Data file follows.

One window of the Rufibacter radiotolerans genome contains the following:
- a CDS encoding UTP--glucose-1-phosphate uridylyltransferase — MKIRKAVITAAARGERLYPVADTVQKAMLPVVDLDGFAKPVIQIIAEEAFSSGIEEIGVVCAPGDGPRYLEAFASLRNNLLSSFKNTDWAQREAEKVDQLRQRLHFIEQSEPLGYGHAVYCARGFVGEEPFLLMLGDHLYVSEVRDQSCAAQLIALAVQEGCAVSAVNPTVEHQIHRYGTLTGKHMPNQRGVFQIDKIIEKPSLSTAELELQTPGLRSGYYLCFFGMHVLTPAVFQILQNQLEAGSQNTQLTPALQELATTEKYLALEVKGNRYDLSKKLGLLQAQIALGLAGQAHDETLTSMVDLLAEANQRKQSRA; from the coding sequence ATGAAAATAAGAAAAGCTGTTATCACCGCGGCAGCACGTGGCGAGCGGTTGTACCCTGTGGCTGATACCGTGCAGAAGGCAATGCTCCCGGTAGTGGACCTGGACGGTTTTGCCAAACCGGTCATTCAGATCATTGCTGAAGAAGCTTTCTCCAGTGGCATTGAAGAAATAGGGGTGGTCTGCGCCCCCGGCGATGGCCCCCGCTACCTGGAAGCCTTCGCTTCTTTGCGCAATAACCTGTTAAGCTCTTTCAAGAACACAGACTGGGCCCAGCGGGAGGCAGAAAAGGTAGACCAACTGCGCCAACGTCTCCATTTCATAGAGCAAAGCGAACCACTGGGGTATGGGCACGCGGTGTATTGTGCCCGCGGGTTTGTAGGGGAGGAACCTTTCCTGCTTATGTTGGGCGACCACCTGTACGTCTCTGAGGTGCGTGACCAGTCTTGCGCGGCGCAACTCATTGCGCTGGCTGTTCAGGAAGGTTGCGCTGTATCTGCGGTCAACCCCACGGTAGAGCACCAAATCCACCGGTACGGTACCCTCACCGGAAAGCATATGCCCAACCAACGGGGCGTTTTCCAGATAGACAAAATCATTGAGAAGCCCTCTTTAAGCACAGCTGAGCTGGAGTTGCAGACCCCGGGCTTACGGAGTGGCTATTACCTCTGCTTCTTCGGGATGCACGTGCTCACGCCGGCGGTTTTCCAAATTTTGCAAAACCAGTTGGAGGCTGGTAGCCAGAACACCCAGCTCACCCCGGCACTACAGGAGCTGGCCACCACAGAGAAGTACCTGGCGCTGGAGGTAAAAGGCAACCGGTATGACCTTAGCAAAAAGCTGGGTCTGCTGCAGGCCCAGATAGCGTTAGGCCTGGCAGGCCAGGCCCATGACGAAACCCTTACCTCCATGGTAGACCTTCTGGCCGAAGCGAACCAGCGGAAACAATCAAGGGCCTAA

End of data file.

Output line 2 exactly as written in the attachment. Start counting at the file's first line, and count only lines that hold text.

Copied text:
- a CDS encoding UTP--glucose-1-phosphate uridylyltransferase — MKIRKAVITAAARGERLYPVADTVQKAMLPVVDLDGFAKPVIQIIAEEAFSSGIEEIGVVCAPGDGPRYLEAFASLRNNLLSSFKNTDWAQREAEKVDQLRQRLHFIEQSEPLGYGHAVYCARGFVGEEPFLLMLGDHLYVSEVRDQSCAAQLIALAVQEGCAVSAVNPTVEHQIHRYGTLTGKHMPNQRGVFQIDKIIEKPSLSTAELELQTPGLRSGYYLCFFGMHVLTPAVFQILQNQLEAGSQNTQLTPALQELATTEKYLALEVKGNRYDLSKKLGLLQAQIALGLAGQAHDETLTSMVDLLAEANQRKQSRA; from the coding sequence ATGAAAATAAGAAAAGCTGTTATCACCGCGGCAGCACGTGGCGAGCGGTTGTACCCTGTGGCTGATACCGTGCAGAAGGCAATGCTCCCGGTAGTGGACCTGGACGGTTTTGCCAAACCGGTCATTCAGATCATTGCTGAAGAAGCTTTCTCCAGTGGCATTGAAGAAATAGGGGTGGTCTGCGCCCCCGGCGATGGCCCCCGCTACCTGGAAGCCTTCGCTTCTTTGCGCAATAACCTGTTAAGCTCTTTCAAGAACACAGACTGGGCCCAGCGGGAGGCAGAAAAGGTAGACCAACTGCGCCAACGTCTCCATTTCATAGAGCAAAGCGAACCACTGGGGTATGGGCACGCGGTGTATTGTGCCCGCGGGTTTGTAGGGGAGGAACCTTTCCTGCTTATGTTGGGCGACCACCTGTACGTCTCTGAGGTGCGTGACCAGTCTTGCGCGGCGCAACTCATTGCGCTGGCTGTTCAGGAAGGTTGCGCTGTATCTGCGGTCAACCCCACGGTAGAGCACCAAATCCACCGGTACGGTACCCTCACCGGAAAGCATATGCCCAACCAACGGGGCGTTTTCCAGATAGACAAAATCATTGAGAAGCCCTCTTTAAGCACAGCTGAGCTGGAGTTGCAGACCCCGGGCTTACGGAGTGGCTATTACCTCTGCTTCTTCGGGATGCACGTGCTCACGCCGGCGGTTTTCCAAATTTTGCAAAACCAGTTGGAGGCTGGTAGCCAGAACACCCAGCTCACCCCGGCACTACAGGAGCTGGCCACCACAGAGAAGTACCTGGCGCTGGAGGTAAAAGGCAACCGGTATGACCTTAGCAAAAAGCTGGGTCTGCTGCAGGCCCAGATAGCGTTAGGCCTGGCAGGCCAGGCCCATGACGAAACCCTTACCTCCATGGTAGACCTTCTGGCCGAAGCGAACCAGCGGAAACAATCAAGGGCCTAA